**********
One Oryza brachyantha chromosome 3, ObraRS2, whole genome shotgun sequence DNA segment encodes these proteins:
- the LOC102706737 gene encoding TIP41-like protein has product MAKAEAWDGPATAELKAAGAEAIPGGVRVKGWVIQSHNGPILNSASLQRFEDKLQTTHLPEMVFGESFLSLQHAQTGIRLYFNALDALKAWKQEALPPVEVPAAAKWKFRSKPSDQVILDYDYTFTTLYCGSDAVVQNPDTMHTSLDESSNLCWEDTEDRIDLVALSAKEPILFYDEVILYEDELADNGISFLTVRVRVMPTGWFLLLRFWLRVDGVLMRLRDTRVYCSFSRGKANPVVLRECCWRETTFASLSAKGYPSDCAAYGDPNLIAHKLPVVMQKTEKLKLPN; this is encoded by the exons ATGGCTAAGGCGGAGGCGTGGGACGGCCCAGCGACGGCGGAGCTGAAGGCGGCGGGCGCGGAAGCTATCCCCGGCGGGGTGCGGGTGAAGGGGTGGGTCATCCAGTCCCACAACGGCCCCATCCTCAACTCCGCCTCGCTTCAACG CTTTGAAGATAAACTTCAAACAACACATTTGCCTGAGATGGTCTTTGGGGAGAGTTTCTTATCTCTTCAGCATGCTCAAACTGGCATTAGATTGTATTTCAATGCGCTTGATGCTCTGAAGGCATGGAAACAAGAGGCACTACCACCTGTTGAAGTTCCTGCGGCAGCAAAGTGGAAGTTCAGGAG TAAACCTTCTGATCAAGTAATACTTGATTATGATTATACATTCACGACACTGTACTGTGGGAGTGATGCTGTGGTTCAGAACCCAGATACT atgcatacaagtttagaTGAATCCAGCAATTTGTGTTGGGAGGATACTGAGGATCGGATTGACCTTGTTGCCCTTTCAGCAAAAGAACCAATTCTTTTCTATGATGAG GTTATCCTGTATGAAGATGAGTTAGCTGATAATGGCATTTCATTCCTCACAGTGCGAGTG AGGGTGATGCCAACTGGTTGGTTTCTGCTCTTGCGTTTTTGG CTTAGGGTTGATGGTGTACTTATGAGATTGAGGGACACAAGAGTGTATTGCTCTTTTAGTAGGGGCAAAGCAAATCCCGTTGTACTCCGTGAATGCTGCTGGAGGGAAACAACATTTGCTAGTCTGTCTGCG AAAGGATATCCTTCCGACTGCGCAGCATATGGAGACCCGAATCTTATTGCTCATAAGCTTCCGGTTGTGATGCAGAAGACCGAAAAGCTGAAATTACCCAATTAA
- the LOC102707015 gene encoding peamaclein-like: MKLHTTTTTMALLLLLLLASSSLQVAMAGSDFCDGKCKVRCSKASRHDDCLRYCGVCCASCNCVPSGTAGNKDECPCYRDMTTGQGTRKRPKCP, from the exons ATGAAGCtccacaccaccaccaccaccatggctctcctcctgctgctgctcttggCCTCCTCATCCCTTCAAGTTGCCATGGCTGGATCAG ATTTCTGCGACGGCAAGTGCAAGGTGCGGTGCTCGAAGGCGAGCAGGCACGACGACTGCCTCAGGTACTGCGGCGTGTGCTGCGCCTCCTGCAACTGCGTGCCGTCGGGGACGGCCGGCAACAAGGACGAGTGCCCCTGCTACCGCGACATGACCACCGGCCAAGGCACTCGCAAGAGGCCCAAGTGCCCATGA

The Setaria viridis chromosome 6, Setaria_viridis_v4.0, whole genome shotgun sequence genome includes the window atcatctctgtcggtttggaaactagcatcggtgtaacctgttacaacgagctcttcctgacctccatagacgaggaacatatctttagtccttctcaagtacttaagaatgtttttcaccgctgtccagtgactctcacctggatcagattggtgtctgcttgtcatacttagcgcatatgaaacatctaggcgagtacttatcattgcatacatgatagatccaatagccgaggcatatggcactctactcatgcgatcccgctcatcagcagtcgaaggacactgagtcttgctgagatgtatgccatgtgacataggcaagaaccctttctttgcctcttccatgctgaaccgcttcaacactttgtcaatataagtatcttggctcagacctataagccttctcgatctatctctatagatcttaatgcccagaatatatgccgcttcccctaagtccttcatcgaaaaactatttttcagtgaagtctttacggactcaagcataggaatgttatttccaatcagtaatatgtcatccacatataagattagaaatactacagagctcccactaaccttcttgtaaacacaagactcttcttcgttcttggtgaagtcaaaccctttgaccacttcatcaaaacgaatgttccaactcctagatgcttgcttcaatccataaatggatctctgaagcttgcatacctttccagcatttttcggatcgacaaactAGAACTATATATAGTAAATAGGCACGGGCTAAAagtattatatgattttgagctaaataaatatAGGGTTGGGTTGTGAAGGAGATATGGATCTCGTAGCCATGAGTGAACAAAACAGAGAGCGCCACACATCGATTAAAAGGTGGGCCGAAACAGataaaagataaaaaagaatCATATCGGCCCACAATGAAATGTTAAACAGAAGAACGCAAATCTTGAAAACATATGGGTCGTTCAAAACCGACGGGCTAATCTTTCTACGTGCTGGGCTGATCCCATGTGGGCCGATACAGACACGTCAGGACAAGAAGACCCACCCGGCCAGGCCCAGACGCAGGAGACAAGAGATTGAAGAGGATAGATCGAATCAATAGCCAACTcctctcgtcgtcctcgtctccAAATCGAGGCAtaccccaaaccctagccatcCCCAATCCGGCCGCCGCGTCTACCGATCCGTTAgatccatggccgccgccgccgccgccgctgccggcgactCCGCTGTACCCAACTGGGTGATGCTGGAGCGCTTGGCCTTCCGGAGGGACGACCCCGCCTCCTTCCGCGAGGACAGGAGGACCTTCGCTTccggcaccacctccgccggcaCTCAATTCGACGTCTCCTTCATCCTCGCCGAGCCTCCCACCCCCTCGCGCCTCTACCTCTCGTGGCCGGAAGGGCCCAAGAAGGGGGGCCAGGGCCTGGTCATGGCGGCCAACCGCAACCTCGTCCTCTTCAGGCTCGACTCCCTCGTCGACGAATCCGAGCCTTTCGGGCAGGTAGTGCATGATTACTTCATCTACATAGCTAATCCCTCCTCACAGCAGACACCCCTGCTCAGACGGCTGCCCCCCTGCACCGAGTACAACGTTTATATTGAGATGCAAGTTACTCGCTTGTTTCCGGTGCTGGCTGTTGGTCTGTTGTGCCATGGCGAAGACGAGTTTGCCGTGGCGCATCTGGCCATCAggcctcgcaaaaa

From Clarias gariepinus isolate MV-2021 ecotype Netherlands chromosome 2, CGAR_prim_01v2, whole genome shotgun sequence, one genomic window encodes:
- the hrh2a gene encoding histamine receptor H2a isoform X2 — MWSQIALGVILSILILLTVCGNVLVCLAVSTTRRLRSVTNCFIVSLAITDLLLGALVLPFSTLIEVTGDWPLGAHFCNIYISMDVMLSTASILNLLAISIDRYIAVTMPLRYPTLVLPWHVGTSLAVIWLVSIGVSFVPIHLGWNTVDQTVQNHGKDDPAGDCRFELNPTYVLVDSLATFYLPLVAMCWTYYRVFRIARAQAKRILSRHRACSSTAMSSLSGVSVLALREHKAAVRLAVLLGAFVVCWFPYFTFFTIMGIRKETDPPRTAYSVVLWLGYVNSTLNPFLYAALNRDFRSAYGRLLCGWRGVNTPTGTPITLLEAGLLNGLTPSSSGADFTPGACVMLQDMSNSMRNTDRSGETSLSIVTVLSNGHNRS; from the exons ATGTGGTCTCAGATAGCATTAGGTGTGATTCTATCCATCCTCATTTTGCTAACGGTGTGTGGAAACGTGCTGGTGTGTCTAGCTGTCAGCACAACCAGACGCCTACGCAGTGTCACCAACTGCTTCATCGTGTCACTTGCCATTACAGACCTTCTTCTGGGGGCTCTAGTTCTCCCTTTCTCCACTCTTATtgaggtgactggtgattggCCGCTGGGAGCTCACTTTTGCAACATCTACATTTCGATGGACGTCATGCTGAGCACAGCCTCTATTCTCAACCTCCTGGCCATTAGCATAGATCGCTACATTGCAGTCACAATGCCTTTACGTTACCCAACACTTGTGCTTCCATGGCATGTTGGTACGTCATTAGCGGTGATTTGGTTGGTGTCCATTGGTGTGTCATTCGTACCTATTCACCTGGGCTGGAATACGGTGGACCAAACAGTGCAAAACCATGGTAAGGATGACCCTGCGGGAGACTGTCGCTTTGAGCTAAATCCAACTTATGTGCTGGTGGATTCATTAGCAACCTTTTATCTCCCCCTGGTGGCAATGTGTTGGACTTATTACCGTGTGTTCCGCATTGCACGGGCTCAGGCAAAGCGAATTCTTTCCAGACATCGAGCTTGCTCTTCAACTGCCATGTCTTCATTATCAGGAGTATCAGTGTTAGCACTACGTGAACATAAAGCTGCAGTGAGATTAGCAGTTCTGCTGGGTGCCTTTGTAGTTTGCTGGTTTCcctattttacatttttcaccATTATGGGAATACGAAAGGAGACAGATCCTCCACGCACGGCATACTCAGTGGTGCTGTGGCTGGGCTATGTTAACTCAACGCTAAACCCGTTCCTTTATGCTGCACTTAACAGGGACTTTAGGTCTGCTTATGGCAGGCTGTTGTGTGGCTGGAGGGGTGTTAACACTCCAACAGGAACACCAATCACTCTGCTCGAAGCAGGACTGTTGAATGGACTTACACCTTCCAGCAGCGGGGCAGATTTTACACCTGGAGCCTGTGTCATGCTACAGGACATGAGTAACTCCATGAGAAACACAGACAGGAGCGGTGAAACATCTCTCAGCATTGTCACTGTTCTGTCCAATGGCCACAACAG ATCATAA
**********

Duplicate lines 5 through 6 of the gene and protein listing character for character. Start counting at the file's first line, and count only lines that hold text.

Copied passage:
From Clarias gariepinus isolate MV-2021 ecotype Netherlands chromosome 2, CGAR_prim_01v2, whole genome shotgun sequence, one genomic window encodes:
- the hrh2a gene encoding histamine receptor H2a isoform X2 — MWSQIALGVILSILILLTVCGNVLVCLAVSTTRRLRSVTNCFIVSLAITDLLLGALVLPFSTLIEVTGDWPLGAHFCNIYISMDVMLSTASILNLLAISIDRYIAVTMPLRYPTLVLPWHVGTSLAVIWLVSIGVSFVPIHLGWNTVDQTVQNHGKDDPAGDCRFELNPTYVLVDSLATFYLPLVAMCWTYYRVFRIARAQAKRILSRHRACSSTAMSSLSGVSVLALREHKAAVRLAVLLGAFVVCWFPYFTFFTIMGIRKETDPPRTAYSVVLWLGYVNSTLNPFLYAALNRDFRSAYGRLLCGWRGVNTPTGTPITLLEAGLLNGLTPSSSGADFTPGACVMLQDMSNSMRNTDRSGETSLSIVTVLSNGHNRS; from the exons ATGTGGTCTCAGATAGCATTAGGTGTGATTCTATCCATCCTCATTTTGCTAACGGTGTGTGGAAACGTGCTGGTGTGTCTAGCTGTCAGCACAACCAGACGCCTACGCAGTGTCACCAACTGCTTCATCGTGTCACTTGCCATTACAGACCTTCTTCTGGGGGCTCTAGTTCTCCCTTTCTCCACTCTTATtgaggtgactggtgattggCCGCTGGGAGCTCACTTTTGCAACATCTACATTTCGATGGACGTCATGCTGAGCACAGCCTCTATTCTCAACCTCCTGGCCATTAGCATAGATCGCTACATTGCAGTCACAATGCCTTTACGTTACCCAACACTTGTGCTTCCATGGCATGTTGGTACGTCATTAGCGGTGATTTGGTTGGTGTCCATTGGTGTGTCATTCGTACCTATTCACCTGGGCTGGAATACGGTGGACCAAACAGTGCAAAACCATGGTAAGGATGACCCTGCGGGAGACTGTCGCTTTGAGCTAAATCCAACTTATGTGCTGGTGGATTCATTAGCAACCTTTTATCTCCCCCTGGTGGCAATGTGTTGGACTTATTACCGTGTGTTCCGCATTGCACGGGCTCAGGCAAAGCGAATTCTTTCCAGACATCGAGCTTGCTCTTCAACTGCCATGTCTTCATTATCAGGAGTATCAGTGTTAGCACTACGTGAACATAAAGCTGCAGTGAGATTAGCAGTTCTGCTGGGTGCCTTTGTAGTTTGCTGGTTTCcctattttacatttttcaccATTATGGGAATACGAAAGGAGACAGATCCTCCACGCACGGCATACTCAGTGGTGCTGTGGCTGGGCTATGTTAACTCAACGCTAAACCCGTTCCTTTATGCTGCACTTAACAGGGACTTTAGGTCTGCTTATGGCAGGCTGTTGTGTGGCTGGAGGGGTGTTAACACTCCAACAGGAACACCAATCACTCTGCTCGAAGCAGGACTGTTGAATGGACTTACACCTTCCAGCAGCGGGGCAGATTTTACACCTGGAGCCTGTGTCATGCTACAGGACATGAGTAACTCCATGAGAAACACAGACAGGAGCGGTGAAACATCTCTCAGCATTGTCACTGTTCTGTCCAATGGCCACAACAG ATCATAA